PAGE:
x0xb0x Fabrication Manual : Prep

There are a few tools that are required for assembly. None of these tools are included. If you don't have them, now would be a good time to borrow or purchase them. They are very very handy whenever assembling/fixing/modifying electronic devices! I provide links to buy them, but of course, you should get them whereever is most convenient/inexpensive. Many of these parts are available in a place like Radio Shack or other (higher quality) DIY electronics stores.

I recommend a "better" electronics tool set for this kit, which I describe here.

Soldering iron. One with temperature control and a stand is best. A conical or small 'screwdriver' tip is good, almost all irons come with one of these. A low quality (ahem, $15 radioshack) iron will cause more problems than its worth. I cannot emphasise enough how important a good iron is. Why save a few $ and destroy a $350 kit?

Check out my recommended iron and where to buy.


Solder. Rosin core 60/40. Good quality solder is a good thing. Cheap solder leads to bridging and cold solder joints which can be tough to find. Dont buy a tiny amount: a 1/2 lb. spool should suffice.

Check out my recommended solder and where to buy.

  Thin (Silver) Solder or Solder Paste. For soldering the surface mount component

Power Supply
It can be a thousand dollar arbitrary waveform generator, or a 9V hooked up to an LM317 & potentiometer.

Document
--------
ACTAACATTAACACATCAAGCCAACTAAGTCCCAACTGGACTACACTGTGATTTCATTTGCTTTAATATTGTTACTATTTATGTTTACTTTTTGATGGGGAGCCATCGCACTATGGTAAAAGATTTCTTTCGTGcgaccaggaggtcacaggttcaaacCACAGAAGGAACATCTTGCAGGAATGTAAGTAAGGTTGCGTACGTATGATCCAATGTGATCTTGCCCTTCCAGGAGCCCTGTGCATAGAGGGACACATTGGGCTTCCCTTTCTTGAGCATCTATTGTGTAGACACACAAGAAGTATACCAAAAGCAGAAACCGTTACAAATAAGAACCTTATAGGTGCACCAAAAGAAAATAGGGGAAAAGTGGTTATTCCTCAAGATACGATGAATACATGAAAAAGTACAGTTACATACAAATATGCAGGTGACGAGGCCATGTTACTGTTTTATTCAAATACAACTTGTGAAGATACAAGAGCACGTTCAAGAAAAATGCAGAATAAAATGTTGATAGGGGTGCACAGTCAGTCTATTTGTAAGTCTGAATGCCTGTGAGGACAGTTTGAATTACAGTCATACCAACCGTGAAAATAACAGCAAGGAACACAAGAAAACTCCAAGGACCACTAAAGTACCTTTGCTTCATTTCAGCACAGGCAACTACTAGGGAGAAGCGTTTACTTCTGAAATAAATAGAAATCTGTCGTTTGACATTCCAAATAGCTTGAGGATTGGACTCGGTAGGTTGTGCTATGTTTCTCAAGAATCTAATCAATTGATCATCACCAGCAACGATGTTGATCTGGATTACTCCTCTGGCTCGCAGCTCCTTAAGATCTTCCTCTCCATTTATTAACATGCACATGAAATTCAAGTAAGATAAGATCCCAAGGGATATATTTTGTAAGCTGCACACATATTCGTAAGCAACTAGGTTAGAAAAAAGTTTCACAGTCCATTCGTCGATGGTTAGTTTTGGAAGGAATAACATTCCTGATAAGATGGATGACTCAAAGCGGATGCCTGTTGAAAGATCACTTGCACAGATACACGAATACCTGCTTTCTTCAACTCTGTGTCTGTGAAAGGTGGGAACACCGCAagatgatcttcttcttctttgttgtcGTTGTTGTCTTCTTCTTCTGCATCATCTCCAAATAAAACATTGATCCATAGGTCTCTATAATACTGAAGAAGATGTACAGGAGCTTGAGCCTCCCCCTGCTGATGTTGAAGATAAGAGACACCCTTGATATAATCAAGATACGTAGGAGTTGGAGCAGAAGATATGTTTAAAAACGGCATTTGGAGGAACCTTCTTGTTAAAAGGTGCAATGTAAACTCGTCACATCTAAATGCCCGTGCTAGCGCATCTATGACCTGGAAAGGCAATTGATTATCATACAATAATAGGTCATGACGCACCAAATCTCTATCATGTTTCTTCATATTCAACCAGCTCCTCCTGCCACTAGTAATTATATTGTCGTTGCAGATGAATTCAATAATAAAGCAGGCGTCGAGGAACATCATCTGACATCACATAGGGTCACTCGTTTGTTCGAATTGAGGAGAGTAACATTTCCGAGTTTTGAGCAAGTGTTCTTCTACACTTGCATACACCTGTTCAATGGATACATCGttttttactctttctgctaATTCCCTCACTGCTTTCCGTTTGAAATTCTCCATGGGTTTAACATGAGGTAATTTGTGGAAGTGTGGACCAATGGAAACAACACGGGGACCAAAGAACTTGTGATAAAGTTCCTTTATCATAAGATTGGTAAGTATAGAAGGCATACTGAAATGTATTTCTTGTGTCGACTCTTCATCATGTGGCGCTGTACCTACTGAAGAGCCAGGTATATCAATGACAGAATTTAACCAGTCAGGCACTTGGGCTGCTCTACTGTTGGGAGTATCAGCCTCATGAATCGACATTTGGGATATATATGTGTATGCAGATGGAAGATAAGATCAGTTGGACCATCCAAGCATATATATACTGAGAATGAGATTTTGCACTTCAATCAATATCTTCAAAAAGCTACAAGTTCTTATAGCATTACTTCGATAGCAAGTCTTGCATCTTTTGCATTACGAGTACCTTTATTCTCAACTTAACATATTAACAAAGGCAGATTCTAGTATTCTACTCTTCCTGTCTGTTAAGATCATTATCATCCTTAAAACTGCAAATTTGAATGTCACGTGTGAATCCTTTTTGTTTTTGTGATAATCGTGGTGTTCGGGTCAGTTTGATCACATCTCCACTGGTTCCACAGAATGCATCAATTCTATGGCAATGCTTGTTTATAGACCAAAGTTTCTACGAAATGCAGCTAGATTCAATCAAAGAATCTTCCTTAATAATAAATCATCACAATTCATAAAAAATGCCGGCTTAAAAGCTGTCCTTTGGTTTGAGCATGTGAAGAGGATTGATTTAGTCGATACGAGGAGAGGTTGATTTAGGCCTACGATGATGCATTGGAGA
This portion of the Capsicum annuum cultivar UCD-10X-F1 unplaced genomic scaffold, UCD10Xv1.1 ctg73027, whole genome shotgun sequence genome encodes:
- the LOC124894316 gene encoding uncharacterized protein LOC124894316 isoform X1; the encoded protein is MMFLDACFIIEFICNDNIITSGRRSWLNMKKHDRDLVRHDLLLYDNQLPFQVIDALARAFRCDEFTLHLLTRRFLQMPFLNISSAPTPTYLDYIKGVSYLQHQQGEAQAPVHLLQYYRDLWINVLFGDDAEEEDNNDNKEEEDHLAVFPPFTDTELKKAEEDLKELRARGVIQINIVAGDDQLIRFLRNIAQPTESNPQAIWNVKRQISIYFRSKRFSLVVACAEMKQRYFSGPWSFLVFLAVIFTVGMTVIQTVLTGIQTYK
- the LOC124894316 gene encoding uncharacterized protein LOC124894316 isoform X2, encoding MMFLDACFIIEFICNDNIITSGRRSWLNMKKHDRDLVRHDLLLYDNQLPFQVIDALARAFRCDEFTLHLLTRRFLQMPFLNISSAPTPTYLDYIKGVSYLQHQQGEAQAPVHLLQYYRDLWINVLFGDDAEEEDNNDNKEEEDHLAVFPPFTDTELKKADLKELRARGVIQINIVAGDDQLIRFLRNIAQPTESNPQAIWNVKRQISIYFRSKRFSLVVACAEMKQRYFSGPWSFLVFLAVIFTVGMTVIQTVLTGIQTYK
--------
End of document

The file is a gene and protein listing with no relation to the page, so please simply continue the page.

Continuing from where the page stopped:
See below for instructions on how to make one

Multimeter A handheld meter, at least, is necessary.A multimeter with a transistor (hfe) checker is handy for categorizing the '733 transistors

Check out my recommended multimeters and where to buy.



A 'scope is even more handy for debugging & analyzing circuits. For audio hacking, you may want to look into software "soundcard oscilloscopes" see below for details.

Alligator Clips and/or Test Clips

Will be essential when it comes to testing parts of the kit with a multimeter, or for applying voltages to the kit for testing.

Part numbers are available here

Needle-nose pliers. For bending leads, etc.

Tweezers. For holding components steady.

Check out my recommended tweezers and where to buy.

Dikes/large diagonal cutters. For cutting potentiometers down.

Flush/diagonal cutters. Essential for cutting leads close to the PCB.

Check out my recommended flush cutters and where to buy.

Desoldering tool. If you are prone to incorrectly soldering parts.

Check out my recommended desoldering tool and where to buy.

(De)solder braid. For fixing solder bridges.

Board holder. Not necessary but will make things go much much faster.

Check out my recommended board holder and where to buy.

  Good light. More important than you think.
Magnifying glass. To examine work carefully.


Audio "Soundcard" Oscilloscopes

Go here for instructions on how to make a soundcard scope probe

I used Zelscope, there's a 14 day trial and it was the first thing that came up on Google so it wins. It probably doesn't matter which audioscope software you use. It'll all be kinda awful.

Here is how I had my audioscope set up for the tests shown in the x0xb0x build manual.

Power Supply

Being able to poke voltages into the x0xb0x will help you debug the kit. You can buy an adjustable power supply for $50 or so, or build your own from a kit (another one) Just look for any power supply kit that has a LM317 in it.

You can also build it for $10 using a 9V battery as input and test clips for outputs. This won't be able to provide a lot of power (cause its just a 9V) but it can go pretty far for testing and debugging

Click here for instructions on how to make your own

May 17, 2011 20:07